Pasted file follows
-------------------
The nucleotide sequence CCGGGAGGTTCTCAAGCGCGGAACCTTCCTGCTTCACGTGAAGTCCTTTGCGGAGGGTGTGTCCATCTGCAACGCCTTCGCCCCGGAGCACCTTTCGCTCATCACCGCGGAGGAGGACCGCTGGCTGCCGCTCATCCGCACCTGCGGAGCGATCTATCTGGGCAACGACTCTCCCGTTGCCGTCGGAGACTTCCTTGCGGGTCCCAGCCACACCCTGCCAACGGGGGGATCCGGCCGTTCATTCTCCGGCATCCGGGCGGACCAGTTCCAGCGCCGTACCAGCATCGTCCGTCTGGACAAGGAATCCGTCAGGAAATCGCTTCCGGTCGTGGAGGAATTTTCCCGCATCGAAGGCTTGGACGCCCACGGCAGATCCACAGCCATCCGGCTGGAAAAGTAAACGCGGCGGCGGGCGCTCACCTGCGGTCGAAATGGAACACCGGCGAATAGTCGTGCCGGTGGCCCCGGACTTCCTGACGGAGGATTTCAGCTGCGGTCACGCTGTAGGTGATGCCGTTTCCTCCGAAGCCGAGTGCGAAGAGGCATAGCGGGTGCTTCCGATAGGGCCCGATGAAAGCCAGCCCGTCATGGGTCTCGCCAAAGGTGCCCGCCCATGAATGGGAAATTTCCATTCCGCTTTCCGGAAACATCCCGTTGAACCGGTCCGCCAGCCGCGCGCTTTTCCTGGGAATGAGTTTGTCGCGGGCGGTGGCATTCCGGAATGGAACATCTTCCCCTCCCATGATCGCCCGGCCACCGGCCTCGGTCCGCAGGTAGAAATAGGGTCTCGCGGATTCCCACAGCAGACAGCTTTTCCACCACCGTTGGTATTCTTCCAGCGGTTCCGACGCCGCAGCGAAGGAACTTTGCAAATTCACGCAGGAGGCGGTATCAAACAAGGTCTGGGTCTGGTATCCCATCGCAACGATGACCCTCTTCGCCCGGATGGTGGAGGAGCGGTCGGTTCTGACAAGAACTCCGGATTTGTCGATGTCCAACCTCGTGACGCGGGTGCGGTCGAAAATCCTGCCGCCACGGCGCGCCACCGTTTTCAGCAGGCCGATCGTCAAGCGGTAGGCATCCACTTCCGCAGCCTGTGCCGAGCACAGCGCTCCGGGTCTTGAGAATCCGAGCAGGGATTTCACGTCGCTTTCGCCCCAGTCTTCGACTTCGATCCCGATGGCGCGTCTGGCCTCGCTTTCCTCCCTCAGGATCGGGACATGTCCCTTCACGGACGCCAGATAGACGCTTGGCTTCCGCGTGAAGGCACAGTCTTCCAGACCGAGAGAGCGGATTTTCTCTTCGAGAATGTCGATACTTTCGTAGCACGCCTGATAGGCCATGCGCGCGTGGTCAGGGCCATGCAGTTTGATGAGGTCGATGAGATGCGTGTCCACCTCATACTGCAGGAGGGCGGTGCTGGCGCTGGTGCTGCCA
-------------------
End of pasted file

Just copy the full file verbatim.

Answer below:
The nucleotide sequence CCGGGAGGTTCTCAAGCGCGGAACCTTCCTGCTTCACGTGAAGTCCTTTGCGGAGGGTGTGTCCATCTGCAACGCCTTCGCCCCGGAGCACCTTTCGCTCATCACCGCGGAGGAGGACCGCTGGCTGCCGCTCATCCGCACCTGCGGAGCGATCTATCTGGGCAACGACTCTCCCGTTGCCGTCGGAGACTTCCTTGCGGGTCCCAGCCACACCCTGCCAACGGGGGGATCCGGCCGTTCATTCTCCGGCATCCGGGCGGACCAGTTCCAGCGCCGTACCAGCATCGTCCGTCTGGACAAGGAATCCGTCAGGAAATCGCTTCCGGTCGTGGAGGAATTTTCCCGCATCGAAGGCTTGGACGCCCACGGCAGATCCACAGCCATCCGGCTGGAAAAGTAAACGCGGCGGCGGGCGCTCACCTGCGGTCGAAATGGAACACCGGCGAATAGTCGTGCCGGTGGCCCCGGACTTCCTGACGGAGGATTTCAGCTGCGGTCACGCTGTAGGTGATGCCGTTTCCTCCGAAGCCGAGTGCGAAGAGGCATAGCGGGTGCTTCCGATAGGGCCCGATGAAAGCCAGCCCGTCATGGGTCTCGCCAAAGGTGCCCGCCCATGAATGGGAAATTTCCATTCCGCTTTCCGGAAACATCCCGTTGAACCGGTCCGCCAGCCGCGCGCTTTTCCTGGGAATGAGTTTGTCGCGGGCGGTGGCATTCCGGAATGGAACATCTTCCCCTCCCATGATCGCCCGGCCACCGGCCTCGGTCCGCAGGTAGAAATAGGGTCTCGCGGATTCCCACAGCAGACAGCTTTTCCACCACCGTTGGTATTCTTCCAGCGGTTCCGACGCCGCAGCGAAGGAACTTTGCAAATTCACGCAGGAGGCGGTATCAAACAAGGTCTGGGTCTGGTATCCCATCGCAACGATGACCCTCTTCGCCCGGATGGTGGAGGAGCGGTCGGTTCTGACAAGAACTCCGGATTTGTCGATGTCCAACCTCGTGACGCGGGTGCGGTCGAAAATCCTGCCGCCACGGCGCGCCACCGTTTTCAGCAGGCCGATCGTCAAGCGGTAGGCATCCACTTCCGCAGCCTGTGCCGAGCACAGCGCTCCGGGTCTTGAGAATCCGAGCAGGGATTTCACGTCGCTTTCGCCCCAGTCTTCGACTTCGATCCCGATGGCGCGTCTGGCCTCGCTTTCCTCCCTCAGGATCGGGACATGTCCCTTCACGGACGCCAGATAGACGCTTGGCTTCCGCGTGAAGGCACAGTCTTCCAGACCGAGAGAGCGGATTTTCTCTTCGAGAATGTCGATACTTTCGTAGCACGCCTGATAGGCCATGCGCGCGTGGTCAGGGCCATGCAGTTTGATGAGGTCGATGAGATGCGTGTCCACCTCATACTGCAGGAGGGCGGTGCTGGCGCTGGTGCTGCCA